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dc.contributor.authorSchueler, Darcy Sue
dc.description.abstractThis exploratory study looked at the effects of naming an Animal Ambassador on participants’ level of Empathy, Altruism, Connectedness to Nature, and Commitment to Engaging in Environmentally-responsible Behaviors. The study sample included 51 of Pennsylvania State University’s Shaver’s Creek Traveling Naturalist Program participants. Traveling Naturalist presentations included two injured birds of prey as educational tools. Animals received a name connected to the history of the species and anatomical characteristics. Observations, online questionnaires, and telephone interviews were used to assess the effects of the named animal ambassadors. Naming an animal ambassador was found to have no statistically significant effect on participants, but qualitative data suggested a connection between participants and named animals that were injured. Future research should involve pre-tests to recognize the change in participants, a larger sample size, and intact groups to determine the potential influence of the participants’ empathy-altruism, connectedness to nature, and commitment to environmental behavior outcomes.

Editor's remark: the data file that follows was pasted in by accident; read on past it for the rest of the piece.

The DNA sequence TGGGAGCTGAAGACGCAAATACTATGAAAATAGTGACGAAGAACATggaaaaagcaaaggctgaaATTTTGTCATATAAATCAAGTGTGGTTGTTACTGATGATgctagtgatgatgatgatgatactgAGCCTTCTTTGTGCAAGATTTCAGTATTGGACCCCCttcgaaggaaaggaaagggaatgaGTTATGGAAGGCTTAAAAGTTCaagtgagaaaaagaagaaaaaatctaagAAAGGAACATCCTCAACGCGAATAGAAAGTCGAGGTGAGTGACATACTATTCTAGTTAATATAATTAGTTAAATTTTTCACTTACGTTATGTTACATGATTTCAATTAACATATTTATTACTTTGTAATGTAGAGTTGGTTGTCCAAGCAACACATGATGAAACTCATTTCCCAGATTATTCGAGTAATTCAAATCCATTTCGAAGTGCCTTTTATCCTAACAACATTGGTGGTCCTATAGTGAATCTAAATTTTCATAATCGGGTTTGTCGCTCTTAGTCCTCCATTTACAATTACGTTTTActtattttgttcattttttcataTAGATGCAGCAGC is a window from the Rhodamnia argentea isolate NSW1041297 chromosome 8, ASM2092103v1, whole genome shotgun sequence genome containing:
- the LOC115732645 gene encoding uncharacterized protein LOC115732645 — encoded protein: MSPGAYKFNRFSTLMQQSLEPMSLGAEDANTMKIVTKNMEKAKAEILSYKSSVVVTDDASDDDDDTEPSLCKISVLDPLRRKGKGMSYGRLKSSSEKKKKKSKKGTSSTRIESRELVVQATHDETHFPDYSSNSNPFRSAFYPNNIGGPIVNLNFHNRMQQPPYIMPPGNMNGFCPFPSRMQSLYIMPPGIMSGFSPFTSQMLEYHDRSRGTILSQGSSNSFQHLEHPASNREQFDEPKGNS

dc.rightsOn Campus Only Until 2020-05-01
dc.subjectAnimal Ambassadors
dc.subjectTeaching Tools
dc.subjectConnectedness to Nature
dc.subjectEnvironmental Education
dc.titleAnimal ambassador interpretation techniques and its impact on connectedness to nature
dc.description.departmentAgricultural Leadership, Education and Comm
dc.description.majorAgricultural and Environmental Education
dc.description.advisorMilton Newberry
dc.description.committeeMilton Newberry
dc.description.committeeLucy R. McClain
dc.description.committeeKris Irwin
dc.description.committeeNick Fuhrman

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